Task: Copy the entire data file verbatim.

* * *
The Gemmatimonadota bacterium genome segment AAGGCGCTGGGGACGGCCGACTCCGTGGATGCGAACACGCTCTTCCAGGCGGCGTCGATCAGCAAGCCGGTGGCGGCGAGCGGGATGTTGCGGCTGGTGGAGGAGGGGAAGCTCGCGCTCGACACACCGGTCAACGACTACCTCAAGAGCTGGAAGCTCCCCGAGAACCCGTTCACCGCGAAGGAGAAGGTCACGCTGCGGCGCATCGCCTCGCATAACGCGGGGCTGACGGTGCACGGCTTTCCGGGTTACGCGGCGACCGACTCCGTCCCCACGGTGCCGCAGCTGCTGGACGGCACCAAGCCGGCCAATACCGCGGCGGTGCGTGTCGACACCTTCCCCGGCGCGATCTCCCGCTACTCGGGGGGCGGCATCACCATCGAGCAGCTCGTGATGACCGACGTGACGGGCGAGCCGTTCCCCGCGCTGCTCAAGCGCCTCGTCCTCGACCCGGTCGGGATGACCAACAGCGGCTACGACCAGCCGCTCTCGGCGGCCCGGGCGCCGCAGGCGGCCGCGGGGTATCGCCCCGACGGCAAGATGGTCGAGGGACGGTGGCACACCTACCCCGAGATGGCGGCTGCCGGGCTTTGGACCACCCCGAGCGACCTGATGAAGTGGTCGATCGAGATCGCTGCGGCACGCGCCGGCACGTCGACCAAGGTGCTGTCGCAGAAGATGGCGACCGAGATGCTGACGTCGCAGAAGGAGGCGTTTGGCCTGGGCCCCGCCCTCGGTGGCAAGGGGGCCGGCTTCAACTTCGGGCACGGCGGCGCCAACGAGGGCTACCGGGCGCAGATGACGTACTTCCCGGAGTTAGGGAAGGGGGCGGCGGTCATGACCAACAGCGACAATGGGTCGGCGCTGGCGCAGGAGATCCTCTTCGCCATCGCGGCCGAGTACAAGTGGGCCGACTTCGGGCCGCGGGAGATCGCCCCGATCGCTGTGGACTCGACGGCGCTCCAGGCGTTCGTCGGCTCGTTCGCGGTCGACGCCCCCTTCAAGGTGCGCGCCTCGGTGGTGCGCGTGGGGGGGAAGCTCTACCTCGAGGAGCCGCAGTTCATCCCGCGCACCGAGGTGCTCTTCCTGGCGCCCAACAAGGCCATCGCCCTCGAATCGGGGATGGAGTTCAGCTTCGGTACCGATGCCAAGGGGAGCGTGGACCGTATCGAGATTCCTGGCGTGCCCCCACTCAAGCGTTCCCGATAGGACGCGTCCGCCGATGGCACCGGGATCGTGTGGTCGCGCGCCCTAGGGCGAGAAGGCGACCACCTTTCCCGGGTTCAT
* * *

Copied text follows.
The Gemmatimonadota bacterium genome segment AAGGCGCTGGGGACGGCCGACTCCGTGGATGCGAACACGCTCTTCCAGGCGGCGTCGATCAGCAAGCCGGTGGCGGCGAGCGGGATGTTGCGGCTGGTGGAGGAGGGGAAGCTCGCGCTCGACACACCGGTCAACGACTACCTCAAGAGCTGGAAGCTCCCCGAGAACCCGTTCACCGCGAAGGAGAAGGTCACGCTGCGGCGCATCGCCTCGCATAACGCGGGGCTGACGGTGCACGGCTTTCCGGGTTACGCGGCGACCGACTCCGTCCCCACGGTGCCGCAGCTGCTGGACGGCACCAAGCCGGCCAATACCGCGGCGGTGCGTGTCGACACCTTCCCCGGCGCGATCTCCCGCTACTCGGGGGGCGGCATCACCATCGAGCAGCTCGTGATGACCGACGTGACGGGCGAGCCGTTCCCCGCGCTGCTCAAGCGCCTCGTCCTCGACCCGGTCGGGATGACCAACAGCGGCTACGACCAGCCGCTCTCGGCGGCCCGGGCGCCGCAGGCGGCCGCGGGGTATCGCCCCGACGGCAAGATGGTCGAGGGACGGTGGCACACCTACCCCGAGATGGCGGCTGCCGGGCTTTGGACCACCCCGAGCGACCTGATGAAGTGGTCGATCGAGATCGCTGCGGCACGCGCCGGCACGTCGACCAAGGTGCTGTCGCAGAAGATGGCGACCGAGATGCTGACGTCGCAGAAGGAGGCGTTTGGCCTGGGCCCCGCCCTCGGTGGCAAGGGGGCCGGCTTCAACTTCGGGCACGGCGGCGCCAACGAGGGCTACCGGGCGCAGATGACGTACTTCCCGGAGTTAGGGAAGGGGGCGGCGGTCATGACCAACAGCGACAATGGGTCGGCGCTGGCGCAGGAGATCCTCTTCGCCATCGCGGCCGAGTACAAGTGGGCCGACTTCGGGCCGCGGGAGATCGCCCCGATCGCTGTGGACTCGACGGCGCTCCAGGCGTTCGTCGGCTCGTTCGCGGTCGACGCCCCCTTCAAGGTGCGCGCCTCGGTGGTGCGCGTGGGGGGGAAGCTCTACCTCGAGGAGCCGCAGTTCATCCCGCGCACCGAGGTGCTCTTCCTGGCGCCCAACAAGGCCATCGCCCTCGAATCGGGGATGGAGTTCAGCTTCGGTACCGATGCCAAGGGGAGCGTGGACCGTATCGAGATTCCTGGCGTGCCCCCACTCAAGCGTTCCCGATAGGACGCGTCCGCCGATGGCACCGGGATCGTGTGGTCGCGCGCCCTAGGGCGAGAAGGCGACCACCTTTCCCGGGTTCAT